SUNCITY

New FNU Surgery Programme

The Fiji National University’s College of Medicine, Nursing and Health Science’s re-written surgery programme would deliver quality surgeons. The college’s acting dean, Professor Rajat Gyaneshwar, was reacting to allegations made
06 Jan 2015 13:58
New FNU Surgery Programme

The Fiji National University’s College of Medicine, Nursing and Health Science’s re-written surgery programme would deliver quality surgeons.

The college’s acting dean, Professor Rajat Gyaneshwar, was reacting to allegations made by former lecturers regarding the scrapping of the previous programme.

Professor Gyaneshwar said he was in total concurrence with the former dean and now acting vice-chancellor, Professor Ian Rouse, that the programme be suspended pending FNU delivering a quality programme. He said he was not directly involved in the discussions regarding the programme last year.

The post-graduate surgery programme was suspended earlier last year after two senior staff left the university.

He said this time around the programme is under the leadership of Professor William May, with a new curriculum and staff to run it.

“We expect things to stabilise this year,” Professor Gyaneshwar said.

Meanwhile Professor Rouse said when he was the dean of the college he was advised by top surgeons in the region that suspending the programme was the correct decision.

“I made a decision as dean that we would strive to have the best possible surgery programme of high quality, a much larger number of surgeons who would teach at post-graduate level and improved, quality facilities,” he said.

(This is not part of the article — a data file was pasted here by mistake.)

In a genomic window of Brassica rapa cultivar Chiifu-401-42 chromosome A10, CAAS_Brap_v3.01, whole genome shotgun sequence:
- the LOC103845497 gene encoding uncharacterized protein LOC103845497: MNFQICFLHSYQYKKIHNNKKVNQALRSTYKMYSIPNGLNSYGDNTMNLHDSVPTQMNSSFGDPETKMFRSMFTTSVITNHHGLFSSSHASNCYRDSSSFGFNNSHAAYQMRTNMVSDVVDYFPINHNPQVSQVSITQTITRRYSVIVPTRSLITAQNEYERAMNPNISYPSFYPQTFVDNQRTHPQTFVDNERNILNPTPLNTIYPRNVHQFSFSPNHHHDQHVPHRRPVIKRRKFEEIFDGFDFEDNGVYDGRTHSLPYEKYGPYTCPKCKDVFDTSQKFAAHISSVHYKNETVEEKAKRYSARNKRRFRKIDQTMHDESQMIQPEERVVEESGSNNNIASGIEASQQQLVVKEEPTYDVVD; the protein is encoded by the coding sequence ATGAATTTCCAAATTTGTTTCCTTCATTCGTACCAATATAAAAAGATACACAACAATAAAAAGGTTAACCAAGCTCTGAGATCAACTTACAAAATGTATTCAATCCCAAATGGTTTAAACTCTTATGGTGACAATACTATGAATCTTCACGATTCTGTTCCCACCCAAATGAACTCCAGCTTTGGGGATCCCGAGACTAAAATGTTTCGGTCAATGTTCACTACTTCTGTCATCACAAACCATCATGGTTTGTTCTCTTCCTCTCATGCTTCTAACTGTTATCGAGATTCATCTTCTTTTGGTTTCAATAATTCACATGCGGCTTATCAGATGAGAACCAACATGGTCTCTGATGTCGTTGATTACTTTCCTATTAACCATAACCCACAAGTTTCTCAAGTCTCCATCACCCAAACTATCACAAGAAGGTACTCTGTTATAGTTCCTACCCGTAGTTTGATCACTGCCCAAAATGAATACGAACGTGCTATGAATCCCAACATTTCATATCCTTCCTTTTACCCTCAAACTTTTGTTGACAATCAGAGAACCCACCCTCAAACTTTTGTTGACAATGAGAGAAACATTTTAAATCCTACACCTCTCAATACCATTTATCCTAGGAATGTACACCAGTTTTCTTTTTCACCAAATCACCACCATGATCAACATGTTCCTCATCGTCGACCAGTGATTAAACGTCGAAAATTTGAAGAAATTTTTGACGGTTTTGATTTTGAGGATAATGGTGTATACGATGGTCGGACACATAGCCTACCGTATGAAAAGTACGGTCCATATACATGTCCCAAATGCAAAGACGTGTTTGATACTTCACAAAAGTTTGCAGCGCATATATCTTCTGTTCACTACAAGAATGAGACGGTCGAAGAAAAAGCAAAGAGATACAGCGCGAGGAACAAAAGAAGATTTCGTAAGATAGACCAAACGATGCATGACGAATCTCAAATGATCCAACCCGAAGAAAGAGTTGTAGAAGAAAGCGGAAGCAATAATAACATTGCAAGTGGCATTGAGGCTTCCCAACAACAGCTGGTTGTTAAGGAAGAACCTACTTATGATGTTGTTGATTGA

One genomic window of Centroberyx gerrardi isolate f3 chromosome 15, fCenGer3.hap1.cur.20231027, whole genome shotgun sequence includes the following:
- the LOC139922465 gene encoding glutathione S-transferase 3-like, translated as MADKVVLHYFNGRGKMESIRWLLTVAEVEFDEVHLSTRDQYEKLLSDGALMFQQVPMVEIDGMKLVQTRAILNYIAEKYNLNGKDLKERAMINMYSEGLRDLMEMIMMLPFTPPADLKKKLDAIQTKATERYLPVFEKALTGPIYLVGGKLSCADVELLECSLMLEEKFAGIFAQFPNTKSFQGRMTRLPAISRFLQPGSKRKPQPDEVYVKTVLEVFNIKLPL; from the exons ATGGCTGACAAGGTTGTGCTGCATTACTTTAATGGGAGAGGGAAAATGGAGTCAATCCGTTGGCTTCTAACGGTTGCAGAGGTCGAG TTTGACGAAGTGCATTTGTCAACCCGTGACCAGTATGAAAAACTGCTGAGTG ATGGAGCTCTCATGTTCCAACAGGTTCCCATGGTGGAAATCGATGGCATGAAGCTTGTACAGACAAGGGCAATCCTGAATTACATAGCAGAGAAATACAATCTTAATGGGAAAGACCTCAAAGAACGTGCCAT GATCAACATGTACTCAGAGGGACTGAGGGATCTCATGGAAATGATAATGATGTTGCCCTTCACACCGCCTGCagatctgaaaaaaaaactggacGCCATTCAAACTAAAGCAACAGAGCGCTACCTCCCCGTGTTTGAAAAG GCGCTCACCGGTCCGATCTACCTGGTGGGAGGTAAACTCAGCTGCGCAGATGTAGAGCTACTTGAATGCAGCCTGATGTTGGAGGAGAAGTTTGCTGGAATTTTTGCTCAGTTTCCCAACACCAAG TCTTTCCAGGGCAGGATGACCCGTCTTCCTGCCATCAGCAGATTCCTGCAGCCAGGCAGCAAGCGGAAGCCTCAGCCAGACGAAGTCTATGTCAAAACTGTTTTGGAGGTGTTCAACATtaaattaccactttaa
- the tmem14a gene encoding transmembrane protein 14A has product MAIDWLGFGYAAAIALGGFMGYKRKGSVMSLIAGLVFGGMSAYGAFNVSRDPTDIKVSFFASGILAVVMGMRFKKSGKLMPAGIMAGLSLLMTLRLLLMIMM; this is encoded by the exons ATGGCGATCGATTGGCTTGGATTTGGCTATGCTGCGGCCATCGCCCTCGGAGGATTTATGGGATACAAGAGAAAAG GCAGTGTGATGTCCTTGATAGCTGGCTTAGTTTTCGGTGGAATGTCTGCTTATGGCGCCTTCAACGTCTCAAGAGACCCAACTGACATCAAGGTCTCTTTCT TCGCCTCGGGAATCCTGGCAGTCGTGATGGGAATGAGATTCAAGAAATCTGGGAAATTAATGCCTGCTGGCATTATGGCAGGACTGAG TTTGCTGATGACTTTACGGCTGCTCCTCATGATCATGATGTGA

Professor Rouse said it was also clear last year that there was no well documented curriculum in surgery which satisfied the requirements of the FNU and the new and quite appropriate standards set by the Higher Education Curriculum in Fiji.

“During 2014, we worked closely with the senior surgeons in FNU and the MOH under the guidance of the head of department and the associate dean of teaching and learning and three top surgeons from the Royal Australasian College of Surgery – including Lord Viliame Tangi from Tonga and Dr Kiki Maoate from New Zealand,” he said.

“The large team of surgeons spent the best part of a week in Suva to develop a new, clearly documented programme which was then unanimously adopted by the University Senate as of the highest standard.

“As we commence the new surgery programme this year we will have five surgeons who will work together to teach the post-graduate programme.”

In previous years there was only one surgeon carrying that role in the college.

Feedback: farisha.ahmed@fijisun.com.fj

 




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